Bottom line: she's not going to be able to get back into her current apartment before the end of the month. If she's not going to be in the apartment (and may never be able to get back to the apartment) there's no point in paying the March rent. So she told us to clean it out, pack things up, and then we'll all deal with what to do next when she's stronger. Cheryl has storage space for the furniture and other items that would be needed for a move back into an apartment so what we did was more of a thinning than a liquidation. The apartment had been a little crowded for its size so we figured do some editing and create a little more open floor space and provide a little more maneuvering room for her walker and wheelchair. A few things went to Salvation Army, but most just got carefully packed away for awhile. If it turns out the next step for our mother is permanent residency in a nursing home, Cheryl will deal with whatever furniture and household goods are left later in the spring. .
So what do my mother's health issues have to do with changes in our itinerary? Furniture. A couple of the items that will not be stashed at Cheryl's very long are bookcases my father made. Cheryl and Wally suggested donating the bigger one to Salvation Army. I couldn't do it. The thing is solidly built, it was designed to hold books, and there is actually a space in the Retirement Bunker that would be perfect for it. And the Old Man made it. I had (for me) a rare attack of sentimentality. The S.O. measured it and figures there'd be no problem (other than its weight and general awkwardness) in putting it up on the bunk over the cab and hauling it home that way. The smaller bookcase (also made by the Old Man) will fit on the back seat of my car.
Bottom line: instead of waltzing across Texas in March, we're going to Colorado. We'll hang out there for a couple weeks, doing stuff like going through old photo albums with my sister and (if we're lucky) helping my mother get moved back into assisted living, and then will figure out just what route we want to follow home. We'll have to talk with my other brother-in-law about highways and campgrounds. For various reasons he prefers not to get on airplanes so whenever he and my sister Valerie go to Colorado from Alabama they use their camper. By now, I'm reasonably sure the man knows every good spot to boondock between Grand Junction and the Mississippi.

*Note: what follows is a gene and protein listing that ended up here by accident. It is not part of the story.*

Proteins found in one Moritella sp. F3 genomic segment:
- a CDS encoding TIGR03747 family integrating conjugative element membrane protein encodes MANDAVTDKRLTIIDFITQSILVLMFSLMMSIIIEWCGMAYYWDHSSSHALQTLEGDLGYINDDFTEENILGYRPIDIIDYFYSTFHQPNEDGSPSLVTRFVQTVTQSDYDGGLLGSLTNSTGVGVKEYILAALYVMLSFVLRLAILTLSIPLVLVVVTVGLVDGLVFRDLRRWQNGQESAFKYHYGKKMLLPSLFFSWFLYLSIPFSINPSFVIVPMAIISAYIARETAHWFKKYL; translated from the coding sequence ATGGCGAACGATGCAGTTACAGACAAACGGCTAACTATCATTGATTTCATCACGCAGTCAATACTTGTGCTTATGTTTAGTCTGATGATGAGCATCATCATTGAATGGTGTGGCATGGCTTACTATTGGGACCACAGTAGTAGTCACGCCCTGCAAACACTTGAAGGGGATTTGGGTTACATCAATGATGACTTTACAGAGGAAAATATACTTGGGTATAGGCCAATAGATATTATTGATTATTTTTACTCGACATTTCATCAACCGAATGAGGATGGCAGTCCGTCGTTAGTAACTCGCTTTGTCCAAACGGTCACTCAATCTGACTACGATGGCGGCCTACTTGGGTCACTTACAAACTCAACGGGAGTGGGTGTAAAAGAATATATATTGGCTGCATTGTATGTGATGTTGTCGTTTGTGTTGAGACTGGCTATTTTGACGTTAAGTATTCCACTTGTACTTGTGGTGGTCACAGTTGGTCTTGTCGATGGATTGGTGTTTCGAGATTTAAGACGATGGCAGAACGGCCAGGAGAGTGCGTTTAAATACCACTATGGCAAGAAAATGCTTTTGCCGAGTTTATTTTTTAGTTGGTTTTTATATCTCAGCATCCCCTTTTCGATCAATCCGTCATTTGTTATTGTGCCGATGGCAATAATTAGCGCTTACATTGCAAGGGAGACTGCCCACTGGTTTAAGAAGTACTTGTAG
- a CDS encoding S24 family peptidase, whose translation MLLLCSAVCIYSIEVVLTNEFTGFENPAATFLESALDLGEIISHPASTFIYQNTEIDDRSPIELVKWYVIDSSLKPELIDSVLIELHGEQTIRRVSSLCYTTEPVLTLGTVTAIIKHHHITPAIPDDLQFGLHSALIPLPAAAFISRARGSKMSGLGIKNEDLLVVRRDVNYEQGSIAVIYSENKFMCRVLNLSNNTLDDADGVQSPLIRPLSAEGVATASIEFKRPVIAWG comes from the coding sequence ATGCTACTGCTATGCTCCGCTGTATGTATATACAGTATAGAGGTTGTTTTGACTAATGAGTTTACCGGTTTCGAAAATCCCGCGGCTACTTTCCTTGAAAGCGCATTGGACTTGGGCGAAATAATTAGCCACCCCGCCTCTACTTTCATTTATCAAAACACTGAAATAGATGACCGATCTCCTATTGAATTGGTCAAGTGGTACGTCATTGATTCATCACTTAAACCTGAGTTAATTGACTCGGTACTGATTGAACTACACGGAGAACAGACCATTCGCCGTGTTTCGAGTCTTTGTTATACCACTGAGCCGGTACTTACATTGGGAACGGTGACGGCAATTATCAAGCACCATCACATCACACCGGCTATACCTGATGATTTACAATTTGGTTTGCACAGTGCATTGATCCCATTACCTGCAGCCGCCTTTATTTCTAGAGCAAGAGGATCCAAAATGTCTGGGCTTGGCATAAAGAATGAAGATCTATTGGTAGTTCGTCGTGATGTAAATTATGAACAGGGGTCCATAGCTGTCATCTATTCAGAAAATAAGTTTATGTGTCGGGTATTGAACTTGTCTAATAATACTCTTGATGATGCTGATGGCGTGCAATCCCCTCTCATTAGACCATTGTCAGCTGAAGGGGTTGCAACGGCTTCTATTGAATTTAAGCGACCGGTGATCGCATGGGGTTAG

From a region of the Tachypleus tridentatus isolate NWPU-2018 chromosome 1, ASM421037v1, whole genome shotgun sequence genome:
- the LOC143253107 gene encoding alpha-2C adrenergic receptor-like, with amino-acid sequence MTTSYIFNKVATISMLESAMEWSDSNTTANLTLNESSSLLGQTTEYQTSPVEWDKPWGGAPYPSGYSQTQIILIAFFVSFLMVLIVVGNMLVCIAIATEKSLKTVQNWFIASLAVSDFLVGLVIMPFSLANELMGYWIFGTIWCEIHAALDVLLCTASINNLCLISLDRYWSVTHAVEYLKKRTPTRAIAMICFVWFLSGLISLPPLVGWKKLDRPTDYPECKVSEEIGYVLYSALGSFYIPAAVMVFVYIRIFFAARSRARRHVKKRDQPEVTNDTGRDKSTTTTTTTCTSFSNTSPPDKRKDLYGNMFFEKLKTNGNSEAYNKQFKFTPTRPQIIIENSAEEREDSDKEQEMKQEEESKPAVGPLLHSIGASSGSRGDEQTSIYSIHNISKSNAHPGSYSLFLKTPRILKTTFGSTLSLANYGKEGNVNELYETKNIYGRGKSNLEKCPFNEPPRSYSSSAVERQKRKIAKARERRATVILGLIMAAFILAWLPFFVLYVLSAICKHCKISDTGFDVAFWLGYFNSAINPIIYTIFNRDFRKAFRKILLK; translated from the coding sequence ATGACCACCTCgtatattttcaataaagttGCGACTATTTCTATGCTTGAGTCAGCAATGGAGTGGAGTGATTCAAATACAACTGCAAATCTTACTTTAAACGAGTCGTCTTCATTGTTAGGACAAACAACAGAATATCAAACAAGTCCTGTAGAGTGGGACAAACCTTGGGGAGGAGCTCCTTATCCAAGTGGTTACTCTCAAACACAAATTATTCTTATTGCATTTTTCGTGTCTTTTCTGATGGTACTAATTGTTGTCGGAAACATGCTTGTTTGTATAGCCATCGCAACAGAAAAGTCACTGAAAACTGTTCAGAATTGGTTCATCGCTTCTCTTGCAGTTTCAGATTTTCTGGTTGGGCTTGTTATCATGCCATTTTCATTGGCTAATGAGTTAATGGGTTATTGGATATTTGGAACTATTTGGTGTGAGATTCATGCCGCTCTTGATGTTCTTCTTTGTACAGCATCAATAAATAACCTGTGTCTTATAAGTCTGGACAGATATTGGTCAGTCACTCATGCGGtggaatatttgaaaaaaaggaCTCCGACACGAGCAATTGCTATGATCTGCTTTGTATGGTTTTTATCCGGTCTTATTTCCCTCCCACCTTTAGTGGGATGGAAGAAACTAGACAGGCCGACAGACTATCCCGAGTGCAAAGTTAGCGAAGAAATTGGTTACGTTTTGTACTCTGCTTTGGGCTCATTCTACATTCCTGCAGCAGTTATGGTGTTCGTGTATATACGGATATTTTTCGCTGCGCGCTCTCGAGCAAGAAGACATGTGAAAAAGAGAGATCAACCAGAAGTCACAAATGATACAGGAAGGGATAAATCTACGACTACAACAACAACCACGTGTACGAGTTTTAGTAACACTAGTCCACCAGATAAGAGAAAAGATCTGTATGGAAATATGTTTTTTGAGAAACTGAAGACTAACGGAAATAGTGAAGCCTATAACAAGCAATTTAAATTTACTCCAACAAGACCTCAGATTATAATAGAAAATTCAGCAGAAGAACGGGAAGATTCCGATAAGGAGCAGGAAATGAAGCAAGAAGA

We do wish there was a better way to get from here to Grand Junction. In the Rand McNally (or even on Mapquest) US-191 looks like the most direct route. Well, we know that's not the best idea -- we've been over US-191 here in Arizona. There's about a 90-mile stretch of it going through the mountains from Morenci to Alpine where you average 30 mph or less thanks to all the switchbacks and hairpin turns. It's extremely scenic, a truly lovely stretch of road, but a royal pain to drive. The Guppy could do it (it's only 27 feet long; the road is closed to anything over 40 feet) but the S.O. has no desire to try it.
Because we'd heard that sometimes people will go over to US-180 in New Mexico and take it up to Alpine instead of driving US-191, we decided to check it out and came back that way, sort of. We drove down from Gallup on state highways and connected with US-180 near Reserve, which is east of Alpine. We discovered that route's not such a hot idea either. It's slightly less of a corkscrew than US-191, but it also felt much too empty. We went for a long, long way between Gallup, New Mexico, and here without seeing much in the way of gas stations. When you're driving something that sucks down petrol the way the Guppy does, seeing signs saying stuff like "Next services 95 miles" is not a happy prospect. It's a bit weird. I always thought of Maine as the "you can't get there from here" state, but apparently I was wrong.
On the bright side, if the most logical route north would be a slight variation on what we did last week (US-70 [Safford] to US-60 [Globe] to US-191 [St. Johns] to I-70 [Utah] to Grand Junction), it could mean camping for a night or two at Chinle, which would not be a horrible thing.